Glaucoma predicted to affect 111.4 million people worldwide by 2040

Study finds glaucoma to be a significant healthcare burden in the US and worldwide

A 2020 study by the National Center for Biotechnology Information showed approximately 80 million people worldwide were affected by the sight-stealing disease, glaucoma. By 2040 that number will reach an estimated 111.8 million.

“Based on our study, glaucoma represents a significant healthcare burden both in the U.S. and worldwide,” write the researchers from the study. “Changes need to be made to reduce the incidence of glaucoma and stop it from being a bigger public health threat.”

Glaucoma is a multifactorial optic degenerative eye condition that is vital for good vision, damage is often caused by an abnormally high pressure in the human eye. The disease is a combination of vascular, genetic, anatomical and immune factors, according to the study.

Mayo Clinic lists different types of glaucoma. The most common type is open-angle glaucoma that happens so slowly people may end up losing vision before they’re aware of a problem.

Other types include angle-closure glaucoma, normal-tension glaucoma and pigmentary glaucoma. Glaucoma in infants and children can be present from birth or develop in the first few years of life.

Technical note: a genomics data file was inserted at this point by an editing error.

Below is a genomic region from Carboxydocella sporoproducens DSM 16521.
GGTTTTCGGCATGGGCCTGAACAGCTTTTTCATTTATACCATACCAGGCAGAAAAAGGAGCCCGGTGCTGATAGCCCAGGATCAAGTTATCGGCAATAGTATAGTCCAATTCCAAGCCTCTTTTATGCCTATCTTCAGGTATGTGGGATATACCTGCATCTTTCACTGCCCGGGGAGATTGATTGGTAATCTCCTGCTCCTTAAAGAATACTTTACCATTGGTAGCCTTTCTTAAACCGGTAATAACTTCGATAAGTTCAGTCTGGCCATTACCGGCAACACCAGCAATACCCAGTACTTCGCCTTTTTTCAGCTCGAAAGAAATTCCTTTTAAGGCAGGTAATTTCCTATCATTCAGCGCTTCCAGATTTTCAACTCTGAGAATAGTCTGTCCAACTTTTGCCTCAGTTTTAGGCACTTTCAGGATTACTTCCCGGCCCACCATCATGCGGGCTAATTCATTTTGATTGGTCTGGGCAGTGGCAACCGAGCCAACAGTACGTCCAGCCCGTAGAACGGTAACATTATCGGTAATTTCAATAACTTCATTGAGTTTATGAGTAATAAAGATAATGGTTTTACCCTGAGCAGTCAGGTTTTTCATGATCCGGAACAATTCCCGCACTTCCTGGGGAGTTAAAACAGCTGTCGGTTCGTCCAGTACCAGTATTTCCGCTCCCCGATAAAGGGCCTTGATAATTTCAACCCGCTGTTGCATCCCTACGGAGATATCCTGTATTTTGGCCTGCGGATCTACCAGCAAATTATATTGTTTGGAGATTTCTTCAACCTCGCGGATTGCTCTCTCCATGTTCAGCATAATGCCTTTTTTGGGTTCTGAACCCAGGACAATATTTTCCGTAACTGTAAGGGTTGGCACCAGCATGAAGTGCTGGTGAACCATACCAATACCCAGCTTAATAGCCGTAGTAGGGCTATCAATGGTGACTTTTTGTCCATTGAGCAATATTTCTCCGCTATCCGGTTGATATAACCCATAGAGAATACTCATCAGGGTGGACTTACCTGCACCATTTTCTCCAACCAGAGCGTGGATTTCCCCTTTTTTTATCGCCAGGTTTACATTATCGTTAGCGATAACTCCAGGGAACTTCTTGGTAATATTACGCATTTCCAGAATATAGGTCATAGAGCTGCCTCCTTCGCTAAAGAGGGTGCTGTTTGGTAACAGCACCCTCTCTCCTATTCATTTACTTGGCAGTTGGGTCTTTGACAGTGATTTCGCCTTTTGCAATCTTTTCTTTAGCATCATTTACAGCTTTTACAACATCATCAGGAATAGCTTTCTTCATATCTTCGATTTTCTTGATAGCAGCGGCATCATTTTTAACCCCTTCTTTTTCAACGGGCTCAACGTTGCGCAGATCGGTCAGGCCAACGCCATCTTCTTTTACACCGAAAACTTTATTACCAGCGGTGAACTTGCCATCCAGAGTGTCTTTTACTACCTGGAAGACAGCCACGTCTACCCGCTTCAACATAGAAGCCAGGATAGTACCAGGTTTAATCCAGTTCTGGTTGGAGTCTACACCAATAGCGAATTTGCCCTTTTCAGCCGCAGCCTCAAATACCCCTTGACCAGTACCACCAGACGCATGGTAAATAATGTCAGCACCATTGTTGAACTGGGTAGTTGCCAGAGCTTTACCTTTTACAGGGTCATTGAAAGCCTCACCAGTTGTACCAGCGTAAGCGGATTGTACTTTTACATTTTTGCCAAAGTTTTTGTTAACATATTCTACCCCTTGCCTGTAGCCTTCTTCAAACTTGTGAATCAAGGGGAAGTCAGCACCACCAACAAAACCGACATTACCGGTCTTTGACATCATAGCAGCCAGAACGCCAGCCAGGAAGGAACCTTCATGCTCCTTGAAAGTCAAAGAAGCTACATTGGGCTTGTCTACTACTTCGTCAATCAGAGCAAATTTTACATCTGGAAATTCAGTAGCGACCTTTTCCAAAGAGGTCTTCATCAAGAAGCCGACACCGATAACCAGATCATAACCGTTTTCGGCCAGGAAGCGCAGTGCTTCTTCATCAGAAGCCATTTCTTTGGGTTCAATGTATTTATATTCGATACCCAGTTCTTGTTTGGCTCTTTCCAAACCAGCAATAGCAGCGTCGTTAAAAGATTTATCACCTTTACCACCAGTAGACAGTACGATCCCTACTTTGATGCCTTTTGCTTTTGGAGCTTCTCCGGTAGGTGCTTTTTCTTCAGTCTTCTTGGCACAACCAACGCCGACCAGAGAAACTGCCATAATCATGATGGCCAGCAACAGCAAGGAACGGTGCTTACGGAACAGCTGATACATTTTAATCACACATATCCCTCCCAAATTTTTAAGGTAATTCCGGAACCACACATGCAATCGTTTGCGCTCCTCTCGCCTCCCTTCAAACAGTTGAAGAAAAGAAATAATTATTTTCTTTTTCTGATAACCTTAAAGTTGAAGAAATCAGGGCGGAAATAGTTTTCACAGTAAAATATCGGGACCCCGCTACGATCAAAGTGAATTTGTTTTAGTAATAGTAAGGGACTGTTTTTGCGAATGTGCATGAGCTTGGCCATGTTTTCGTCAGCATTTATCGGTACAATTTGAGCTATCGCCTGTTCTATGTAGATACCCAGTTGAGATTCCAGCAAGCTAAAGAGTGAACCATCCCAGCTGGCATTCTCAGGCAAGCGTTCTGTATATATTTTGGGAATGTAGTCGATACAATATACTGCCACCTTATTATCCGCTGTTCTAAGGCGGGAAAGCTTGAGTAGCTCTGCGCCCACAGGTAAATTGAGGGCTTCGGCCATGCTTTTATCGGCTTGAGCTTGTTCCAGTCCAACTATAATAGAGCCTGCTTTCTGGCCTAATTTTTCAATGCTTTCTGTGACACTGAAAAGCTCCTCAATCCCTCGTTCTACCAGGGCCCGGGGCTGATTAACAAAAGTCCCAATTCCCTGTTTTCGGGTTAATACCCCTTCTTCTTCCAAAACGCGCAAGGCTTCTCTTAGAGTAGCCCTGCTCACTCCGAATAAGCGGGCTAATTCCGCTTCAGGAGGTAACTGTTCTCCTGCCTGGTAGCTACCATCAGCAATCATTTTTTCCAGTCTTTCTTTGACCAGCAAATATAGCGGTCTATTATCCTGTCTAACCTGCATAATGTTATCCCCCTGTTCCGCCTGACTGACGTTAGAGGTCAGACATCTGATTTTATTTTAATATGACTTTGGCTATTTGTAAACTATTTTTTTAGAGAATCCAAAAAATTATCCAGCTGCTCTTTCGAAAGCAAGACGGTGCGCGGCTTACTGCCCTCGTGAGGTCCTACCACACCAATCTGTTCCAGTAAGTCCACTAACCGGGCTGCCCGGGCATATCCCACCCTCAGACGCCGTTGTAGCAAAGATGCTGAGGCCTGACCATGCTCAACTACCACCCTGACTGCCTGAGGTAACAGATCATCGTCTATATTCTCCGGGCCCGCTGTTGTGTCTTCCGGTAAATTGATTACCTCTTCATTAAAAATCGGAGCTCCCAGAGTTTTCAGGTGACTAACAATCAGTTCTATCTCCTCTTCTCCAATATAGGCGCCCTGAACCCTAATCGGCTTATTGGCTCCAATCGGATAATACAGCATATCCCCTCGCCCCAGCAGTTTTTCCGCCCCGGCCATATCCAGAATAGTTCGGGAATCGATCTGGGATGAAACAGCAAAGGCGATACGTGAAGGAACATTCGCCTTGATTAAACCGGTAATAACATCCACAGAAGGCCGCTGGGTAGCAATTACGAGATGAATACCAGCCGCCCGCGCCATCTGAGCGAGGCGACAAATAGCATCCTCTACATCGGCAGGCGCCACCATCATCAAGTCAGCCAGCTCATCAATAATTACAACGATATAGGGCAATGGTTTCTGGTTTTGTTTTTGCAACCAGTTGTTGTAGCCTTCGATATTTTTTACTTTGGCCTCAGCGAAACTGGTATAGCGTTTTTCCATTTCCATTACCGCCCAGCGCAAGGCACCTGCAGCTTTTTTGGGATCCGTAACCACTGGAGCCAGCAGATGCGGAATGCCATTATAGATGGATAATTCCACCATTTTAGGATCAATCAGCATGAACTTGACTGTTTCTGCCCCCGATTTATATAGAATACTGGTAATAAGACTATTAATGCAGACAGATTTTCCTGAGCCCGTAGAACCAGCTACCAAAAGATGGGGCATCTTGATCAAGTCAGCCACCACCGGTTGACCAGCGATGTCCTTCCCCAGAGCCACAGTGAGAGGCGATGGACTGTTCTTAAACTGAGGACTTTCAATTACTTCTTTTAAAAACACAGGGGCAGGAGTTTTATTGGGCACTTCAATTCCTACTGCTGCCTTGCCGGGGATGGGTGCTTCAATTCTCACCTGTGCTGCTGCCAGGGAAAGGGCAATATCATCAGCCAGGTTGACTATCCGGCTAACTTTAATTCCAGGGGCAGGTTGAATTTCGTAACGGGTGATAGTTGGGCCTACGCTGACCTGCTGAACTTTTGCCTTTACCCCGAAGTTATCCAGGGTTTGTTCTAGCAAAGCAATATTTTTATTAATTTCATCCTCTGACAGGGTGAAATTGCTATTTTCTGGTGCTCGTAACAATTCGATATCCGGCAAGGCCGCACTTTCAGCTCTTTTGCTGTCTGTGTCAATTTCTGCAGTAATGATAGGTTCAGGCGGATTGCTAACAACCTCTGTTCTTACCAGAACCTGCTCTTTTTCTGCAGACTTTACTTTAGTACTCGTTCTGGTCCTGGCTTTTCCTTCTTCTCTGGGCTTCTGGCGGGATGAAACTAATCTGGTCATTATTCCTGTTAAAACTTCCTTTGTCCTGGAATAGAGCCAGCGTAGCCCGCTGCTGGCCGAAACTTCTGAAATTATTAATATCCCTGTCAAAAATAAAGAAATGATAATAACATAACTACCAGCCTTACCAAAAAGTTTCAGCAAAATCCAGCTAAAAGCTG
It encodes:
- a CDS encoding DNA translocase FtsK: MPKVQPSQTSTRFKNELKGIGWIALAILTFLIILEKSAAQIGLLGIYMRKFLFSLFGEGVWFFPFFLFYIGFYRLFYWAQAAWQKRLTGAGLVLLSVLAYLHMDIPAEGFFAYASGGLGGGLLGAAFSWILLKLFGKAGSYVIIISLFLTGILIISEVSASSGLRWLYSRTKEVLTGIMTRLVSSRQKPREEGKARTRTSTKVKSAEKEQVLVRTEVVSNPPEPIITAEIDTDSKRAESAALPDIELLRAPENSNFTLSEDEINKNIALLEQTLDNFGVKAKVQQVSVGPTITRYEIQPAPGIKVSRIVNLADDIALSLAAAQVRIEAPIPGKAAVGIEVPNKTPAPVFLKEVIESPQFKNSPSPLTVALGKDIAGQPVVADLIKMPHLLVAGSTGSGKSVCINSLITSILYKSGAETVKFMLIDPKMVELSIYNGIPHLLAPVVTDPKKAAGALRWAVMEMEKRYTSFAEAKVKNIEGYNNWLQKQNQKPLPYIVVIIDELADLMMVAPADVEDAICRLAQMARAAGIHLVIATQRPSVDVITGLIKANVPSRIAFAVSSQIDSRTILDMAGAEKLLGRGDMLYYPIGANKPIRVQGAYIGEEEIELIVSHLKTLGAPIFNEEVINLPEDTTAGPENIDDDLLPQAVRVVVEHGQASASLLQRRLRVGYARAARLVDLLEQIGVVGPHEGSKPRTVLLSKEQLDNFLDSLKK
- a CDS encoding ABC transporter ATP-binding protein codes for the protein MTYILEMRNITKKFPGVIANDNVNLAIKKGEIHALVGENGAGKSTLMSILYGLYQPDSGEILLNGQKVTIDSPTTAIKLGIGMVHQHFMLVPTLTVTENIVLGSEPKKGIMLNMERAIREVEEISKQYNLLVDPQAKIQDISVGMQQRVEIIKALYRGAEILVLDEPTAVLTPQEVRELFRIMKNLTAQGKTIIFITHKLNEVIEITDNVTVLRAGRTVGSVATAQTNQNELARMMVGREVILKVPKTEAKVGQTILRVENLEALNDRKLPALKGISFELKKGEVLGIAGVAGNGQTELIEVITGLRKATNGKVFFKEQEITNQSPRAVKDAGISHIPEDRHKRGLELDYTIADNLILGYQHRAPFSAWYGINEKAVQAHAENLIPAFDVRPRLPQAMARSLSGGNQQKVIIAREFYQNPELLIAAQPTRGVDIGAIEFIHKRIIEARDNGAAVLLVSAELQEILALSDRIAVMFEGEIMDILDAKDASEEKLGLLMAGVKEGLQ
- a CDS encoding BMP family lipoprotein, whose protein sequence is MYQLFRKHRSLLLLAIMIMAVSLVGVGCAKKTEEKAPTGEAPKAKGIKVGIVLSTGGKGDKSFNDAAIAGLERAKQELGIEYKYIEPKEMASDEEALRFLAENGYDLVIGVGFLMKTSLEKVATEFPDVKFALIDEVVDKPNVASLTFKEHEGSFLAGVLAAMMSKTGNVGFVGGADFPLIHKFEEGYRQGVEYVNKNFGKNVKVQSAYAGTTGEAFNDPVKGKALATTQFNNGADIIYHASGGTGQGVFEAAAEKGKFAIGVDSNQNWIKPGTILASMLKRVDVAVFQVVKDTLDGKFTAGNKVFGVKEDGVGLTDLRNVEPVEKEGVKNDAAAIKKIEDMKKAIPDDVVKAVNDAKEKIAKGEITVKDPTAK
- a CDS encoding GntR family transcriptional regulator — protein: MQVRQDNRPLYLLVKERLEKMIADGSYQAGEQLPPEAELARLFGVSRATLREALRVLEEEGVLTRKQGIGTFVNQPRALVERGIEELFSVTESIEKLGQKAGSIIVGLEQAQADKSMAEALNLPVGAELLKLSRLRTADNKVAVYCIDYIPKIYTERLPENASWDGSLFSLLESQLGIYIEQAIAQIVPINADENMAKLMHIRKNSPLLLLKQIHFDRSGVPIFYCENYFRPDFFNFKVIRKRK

In a 2004 study, Japanese researchers linked heavy computer usage to glaucoma. Spending too much time looking at a computer screen may raise your risk of the disease.

The researchers conducted the study by observing over 10,000 workers from four different, prominent Japanese companies including Masayuki Tatemichi of the environmental and occupational health department of Japan’s Toho University School of Medicine, according to WebMD. The study asked participants to track their typical, day-to-day computer usage.

More than 500 participants had problems with their vision. Of workers studied, 165 were found to have glaucoma, and nearsightedness was also found in 136 of 165 participants with glaucoma.

People who are over 60 years of age, family members of those already diagnosed with glaucoma, steroid users, diabetics, as well as those with high myopia, hypertension, central corneal thickness of less than 5 millimeters and eye injury are at an increased risk of glaucoma.

“Due to the high inheritance rate of glaucoma, people with a family history of glaucoma should be educated about it and screened for it as early as possible. Likewise, people with a high risk factor for glaucoma should undergo genetic counseling to see if they test positive for glaucoma genes,” researchers write.

The disease is treated with eye drops, oral medicine or surgery to reduce pressure in the eye and prevent permanent vision loss. In some cases, laser or surgical procedures are recommended to reduce pressure in the eye, so it is important to schedule regular eye doctor appointments to monitor eye pressures.

Young adults can take action to prevent the blinding disease by maintaining a healthy weight, controlling their blood pressure, being physically active and avoiding smoking, according to the CDC. These behaviors also help prevent type 2 diabetes and other chronic conditions.

Sunglasses and safety goggles aren’t something to set aside. Serious eye injuries can lead to glaucoma. It is highly recommended to wear eye protection when using power tools or playing sports with high-speed objects either being thrown or hit.

To learn about foods and vitamins that help improve and maintain healthy eyesight, students can visit NDSU’s article Feed Your Eyes to See the Future.

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